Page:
Here’s what you get with the Power Edit Academy:

• Five in-person sessions here in LA. I have prepared 5 weekly sessions of live instruction to take place in the Greater LA area on the very top ideas and frameworks that have shaped my TV editing career from its beginning to this very day. They have been hand picked from my own studies in communication theory, picture editing, music composition and performance, and applied psychology over the last 32 years. (That’s what happens when you start playing piano at the age of 4.)

• Weekly assignments put ideas into play immediately. Attendees at these weekly sessions will be jumping into action on weekly assignments on specific editing projects that bring these ideas to life – ideas that can be transferred into any project you do in the future.

• Editorial shadow boxing: real learning through a relaxed atmosphere. If you check out my credit list on IMDB, you’ll see I’ve cut over 60 episodes of a show called UFC Countdown, an hour-long promotional show for MMA (mixed martial arts) fighters in the UFC, the NFL of the MMA world. All these fighters constantly train under varying levels of stress, usually rising in pressure as their fight approaches. But the thing they all do constantly is shadow boxing – repeatedly going through the actual physical actions of their art in a low-stress situation where they don’t need to worry about getting demolished in front of millions of people.

That’s what the Power Edit Academy is – a low stress, uplifting environment that lets you shadow box your edit without a rabid producer all up in your face… “You’re not doing it right!! Are you done yet?! FASTER!!” None of that here.

• Accountability through reasonable deadlines. We’ve all thought, “Someday I’m gonna sit down and cut that one cool project.” And someday never comes… because we have nobody holding us accountable, and there’s no deadline. Here, you will have both: actual motivation to make the projects happen because you’ll have a specific project to take on, plus a reasonable but real deadline for everyone to screen their cuts the next week. Deadlines force action. (Huge life lesson, by the way.)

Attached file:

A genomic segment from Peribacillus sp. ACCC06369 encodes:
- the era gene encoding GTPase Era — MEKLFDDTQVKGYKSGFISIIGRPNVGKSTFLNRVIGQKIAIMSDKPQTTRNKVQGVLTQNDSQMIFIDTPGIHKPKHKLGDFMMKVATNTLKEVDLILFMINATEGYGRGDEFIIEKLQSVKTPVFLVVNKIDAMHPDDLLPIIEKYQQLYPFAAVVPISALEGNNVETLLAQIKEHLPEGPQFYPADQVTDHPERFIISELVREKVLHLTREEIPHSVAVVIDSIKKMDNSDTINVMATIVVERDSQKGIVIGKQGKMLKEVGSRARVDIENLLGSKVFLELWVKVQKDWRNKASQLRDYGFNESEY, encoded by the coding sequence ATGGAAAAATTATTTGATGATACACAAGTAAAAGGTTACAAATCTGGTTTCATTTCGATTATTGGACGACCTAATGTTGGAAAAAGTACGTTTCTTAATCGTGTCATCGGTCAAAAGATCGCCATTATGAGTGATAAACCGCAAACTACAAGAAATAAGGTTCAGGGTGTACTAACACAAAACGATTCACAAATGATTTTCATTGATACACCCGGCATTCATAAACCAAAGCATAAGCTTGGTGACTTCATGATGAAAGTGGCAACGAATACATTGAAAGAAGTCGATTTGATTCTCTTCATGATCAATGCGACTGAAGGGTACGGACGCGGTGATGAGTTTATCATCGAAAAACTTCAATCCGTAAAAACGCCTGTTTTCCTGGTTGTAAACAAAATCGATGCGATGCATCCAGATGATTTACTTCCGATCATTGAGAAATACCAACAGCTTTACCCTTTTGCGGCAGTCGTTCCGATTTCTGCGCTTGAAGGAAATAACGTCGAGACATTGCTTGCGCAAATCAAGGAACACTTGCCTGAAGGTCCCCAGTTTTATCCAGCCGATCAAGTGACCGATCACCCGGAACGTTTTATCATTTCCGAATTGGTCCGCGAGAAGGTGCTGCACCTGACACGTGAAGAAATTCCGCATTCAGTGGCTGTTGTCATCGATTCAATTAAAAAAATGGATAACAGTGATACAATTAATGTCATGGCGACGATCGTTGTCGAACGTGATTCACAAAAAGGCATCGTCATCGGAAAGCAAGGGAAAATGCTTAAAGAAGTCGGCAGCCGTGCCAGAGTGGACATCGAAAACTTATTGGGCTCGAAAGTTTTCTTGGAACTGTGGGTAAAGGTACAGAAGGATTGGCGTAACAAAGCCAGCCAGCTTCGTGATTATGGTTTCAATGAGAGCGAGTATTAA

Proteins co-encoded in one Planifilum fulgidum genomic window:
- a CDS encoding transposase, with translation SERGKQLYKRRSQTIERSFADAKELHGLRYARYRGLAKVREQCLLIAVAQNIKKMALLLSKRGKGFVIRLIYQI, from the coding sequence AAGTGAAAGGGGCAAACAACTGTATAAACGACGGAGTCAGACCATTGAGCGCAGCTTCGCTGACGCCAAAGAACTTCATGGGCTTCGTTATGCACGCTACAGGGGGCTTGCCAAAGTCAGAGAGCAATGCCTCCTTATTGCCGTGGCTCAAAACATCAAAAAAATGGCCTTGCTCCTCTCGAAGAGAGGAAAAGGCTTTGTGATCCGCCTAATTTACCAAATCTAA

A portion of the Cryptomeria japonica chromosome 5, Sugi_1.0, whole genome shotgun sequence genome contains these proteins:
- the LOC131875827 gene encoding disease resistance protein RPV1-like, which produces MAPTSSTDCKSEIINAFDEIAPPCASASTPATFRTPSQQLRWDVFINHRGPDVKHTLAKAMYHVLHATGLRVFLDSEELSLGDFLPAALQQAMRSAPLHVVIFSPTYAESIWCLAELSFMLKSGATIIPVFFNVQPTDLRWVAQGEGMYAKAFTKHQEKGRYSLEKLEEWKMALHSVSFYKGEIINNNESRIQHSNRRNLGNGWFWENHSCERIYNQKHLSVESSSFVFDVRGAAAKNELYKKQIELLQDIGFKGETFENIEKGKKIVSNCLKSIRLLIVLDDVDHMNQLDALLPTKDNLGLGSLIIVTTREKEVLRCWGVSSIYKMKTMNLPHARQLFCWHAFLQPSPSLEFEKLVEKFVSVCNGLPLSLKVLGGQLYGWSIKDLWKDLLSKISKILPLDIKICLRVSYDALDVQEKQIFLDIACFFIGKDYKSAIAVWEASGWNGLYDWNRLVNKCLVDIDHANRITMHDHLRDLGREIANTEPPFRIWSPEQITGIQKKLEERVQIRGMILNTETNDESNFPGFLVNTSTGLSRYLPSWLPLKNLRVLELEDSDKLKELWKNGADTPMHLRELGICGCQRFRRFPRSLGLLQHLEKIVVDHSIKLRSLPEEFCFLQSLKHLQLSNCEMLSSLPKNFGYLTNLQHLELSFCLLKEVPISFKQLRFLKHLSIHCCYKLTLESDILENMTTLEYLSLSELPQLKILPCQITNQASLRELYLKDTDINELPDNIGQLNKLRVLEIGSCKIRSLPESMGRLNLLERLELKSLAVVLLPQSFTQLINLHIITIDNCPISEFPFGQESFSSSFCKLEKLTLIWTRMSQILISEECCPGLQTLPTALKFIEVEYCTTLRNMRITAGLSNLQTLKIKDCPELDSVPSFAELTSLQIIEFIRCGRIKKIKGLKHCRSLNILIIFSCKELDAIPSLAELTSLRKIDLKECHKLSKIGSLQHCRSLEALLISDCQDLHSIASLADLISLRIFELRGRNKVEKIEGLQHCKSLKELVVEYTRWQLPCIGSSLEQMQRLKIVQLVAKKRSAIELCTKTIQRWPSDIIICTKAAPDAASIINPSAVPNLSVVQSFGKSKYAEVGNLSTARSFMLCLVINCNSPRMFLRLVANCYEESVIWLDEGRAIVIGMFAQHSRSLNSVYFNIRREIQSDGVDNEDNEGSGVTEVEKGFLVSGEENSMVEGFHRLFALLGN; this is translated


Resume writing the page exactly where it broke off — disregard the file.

• Loads of the one thing that we virtually never get to see anywhere else: the PERSPECTIVE of how someone else cuts the exact same projects we’re cutting. Seeing alternate versions of the same project is a huge, huge way to expand our understanding of what is possible on any given piece. But it virtually never happens anywhere – because we’re all sitting in our edit bay by ourselves, and nobody hires multiple editors to cut the same thing. At least not on purpose. Here though, that’s the whole point. Everyone gets to see what everyone else cuts, and everyone benefits.

• The collective experience of the group, led by a highly experienced, constantly working leader. Any person who ends up in this group will already have a foundation of knowledge and experience, and I would be insulting the group if I acted as if I have all the answers to everything. The group will have much to offer to its members, just as I do.


Here are some of the ideas we will discuss and practice:

• Direction of attention. How to force your viewers to pay attention where and when you want them to.

• Arcs and structure. Knowing the workings of story is critical to effectively shaping it.

• Shaping of energy and tension. Particularly through visual pacing and music.

• Music. Selection, placement, and intra-cue editing. General music theory for the non-musician editor.

• Comedy. How it works, and how to get more of it in your cuts. Execs LOVE anyone who can “find the funny.”

• Other niche-specific ideas: potentially including the timing of promos and cold opens, creative compositing and keying, etc. We’re definitely open to group feedback on this.

• Plus lots of discussion of career skills: care and feeding of producers, psychological positioning as the editor, etc.

These kind of creatively driven, in-person group mentoring sessions simply do not exist anywhere else that I know of.

But they need to! The passing on of Skills, Mentorship, and Network is mission critical for you to GET MORE EDITING JOBS that PAY MORE MONEY.


Oh, and about that “getting more jobs” thing:

How about access to my exclusive private referral network?


Over the last couple years, I have been actively developing relationships with executives and post supervisors around Los Angeles for the purpose of playing talent scout. Edit matchmaker if you will.

And I’m pretty good at it.

I have successfully, repeatedly introduced and referred fellow editors to new jobs and new companies. I have made successful referrals both for fun little $300 jobs, and for full-on $50,000 editing gigs for actual shows on actual networks.

I’d like to do it even more, maybe for you. Maybe.